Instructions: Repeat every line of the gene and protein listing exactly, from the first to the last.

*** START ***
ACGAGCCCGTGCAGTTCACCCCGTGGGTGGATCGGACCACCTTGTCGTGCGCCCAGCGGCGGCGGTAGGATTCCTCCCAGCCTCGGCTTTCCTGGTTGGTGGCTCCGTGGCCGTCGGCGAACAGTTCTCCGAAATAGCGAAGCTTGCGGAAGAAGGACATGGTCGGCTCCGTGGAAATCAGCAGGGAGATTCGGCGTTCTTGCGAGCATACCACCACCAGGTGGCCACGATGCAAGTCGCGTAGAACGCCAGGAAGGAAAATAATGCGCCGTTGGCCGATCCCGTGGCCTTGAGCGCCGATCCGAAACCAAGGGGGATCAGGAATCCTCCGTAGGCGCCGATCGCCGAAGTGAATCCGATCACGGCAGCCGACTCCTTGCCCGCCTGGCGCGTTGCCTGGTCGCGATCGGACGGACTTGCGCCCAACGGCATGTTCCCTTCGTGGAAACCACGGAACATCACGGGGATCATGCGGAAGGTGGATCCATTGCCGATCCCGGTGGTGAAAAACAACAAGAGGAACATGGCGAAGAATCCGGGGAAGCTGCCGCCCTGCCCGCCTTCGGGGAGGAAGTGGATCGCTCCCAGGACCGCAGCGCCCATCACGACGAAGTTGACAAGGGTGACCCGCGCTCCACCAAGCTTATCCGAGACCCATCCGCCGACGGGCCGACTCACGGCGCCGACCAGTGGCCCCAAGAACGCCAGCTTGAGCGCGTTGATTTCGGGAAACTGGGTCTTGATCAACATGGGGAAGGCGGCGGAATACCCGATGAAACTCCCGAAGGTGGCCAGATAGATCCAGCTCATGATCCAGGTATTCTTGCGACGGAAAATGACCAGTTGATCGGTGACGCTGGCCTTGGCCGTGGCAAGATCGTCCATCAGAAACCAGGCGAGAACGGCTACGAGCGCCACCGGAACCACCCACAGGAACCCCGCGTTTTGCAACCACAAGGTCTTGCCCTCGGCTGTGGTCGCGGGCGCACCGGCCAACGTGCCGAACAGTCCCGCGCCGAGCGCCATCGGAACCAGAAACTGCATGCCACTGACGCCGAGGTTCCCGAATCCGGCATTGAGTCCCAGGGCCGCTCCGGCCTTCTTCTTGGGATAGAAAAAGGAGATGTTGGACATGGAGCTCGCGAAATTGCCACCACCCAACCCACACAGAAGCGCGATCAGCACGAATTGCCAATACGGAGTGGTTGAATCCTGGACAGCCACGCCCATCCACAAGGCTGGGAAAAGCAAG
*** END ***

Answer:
ACGAGCCCGTGCAGTTCACCCCGTGGGTGGATCGGACCACCTTGTCGTGCGCCCAGCGGCGGCGGTAGGATTCCTCCCAGCCTCGGCTTTCCTGGTTGGTGGCTCCGTGGCCGTCGGCGAACAGTTCTCCGAAATAGCGAAGCTTGCGGAAGAAGGACATGGTCGGCTCCGTGGAAATCAGCAGGGAGATTCGGCGTTCTTGCGAGCATACCACCACCAGGTGGCCACGATGCAAGTCGCGTAGAACGCCAGGAAGGAAAATAATGCGCCGTTGGCCGATCCCGTGGCCTTGAGCGCCGATCCGAAACCAAGGGGGATCAGGAATCCTCCGTAGGCGCCGATCGCCGAAGTGAATCCGATCACGGCAGCCGACTCCTTGCCCGCCTGGCGCGTTGCCTGGTCGCGATCGGACGGACTTGCGCCCAACGGCATGTTCCCTTCGTGGAAACCACGGAACATCACGGGGATCATGCGGAAGGTGGATCCATTGCCGATCCCGGTGGTGAAAAACAACAAGAGGAACATGGCGAAGAATCCGGGGAAGCTGCCGCCCTGCCCGCCTTCGGGGAGGAAGTGGATCGCTCCCAGGACCGCAGCGCCCATCACGACGAAGTTGACAAGGGTGACCCGCGCTCCACCAAGCTTATCCGAGACCCATCCGCCGACGGGCCGACTCACGGCGCCGACCAGTGGCCCCAAGAACGCCAGCTTGAGCGCGTTGATTTCGGGAAACTGGGTCTTGATCAACATGGGGAAGGCGGCGGAATACCCGATGAAACTCCCGAAGGTGGCCAGATAGATCCAGCTCATGATCCAGGTATTCTTGCGACGGAAAATGACCAGTTGATCGGTGACGCTGGCCTTGGCCGTGGCAAGATCGTCCATCAGAAACCAGGCGAGAACGGCTACGAGCGCCACCGGAACCACCCACAGGAACCCCGCGTTTTGCAACCACAAGGTCTTGCCCTCGGCTGTGGTCGCGGGCGCACCGGCCAACGTGCCGAACAGTCCCGCGCCGAGCGCCATCGGAACCAGAAACTGCATGCCACTGACGCCGAGGTTCCCGAATCCGGCATTGAGTCCCAGGGCCGCTCCGGCCTTCTTCTTGGGATAGAAAAAGGAGATGTTGGACATGGAGCTCGCGAAATTGCCACCACCCAACCCACACAGAAGCGCGATCAGCACGAATTGCCAATACGGAGTGGTTGAATCCTGGACAGCCACGCCCATCCACAAGGCTGGGAAAAGCAAG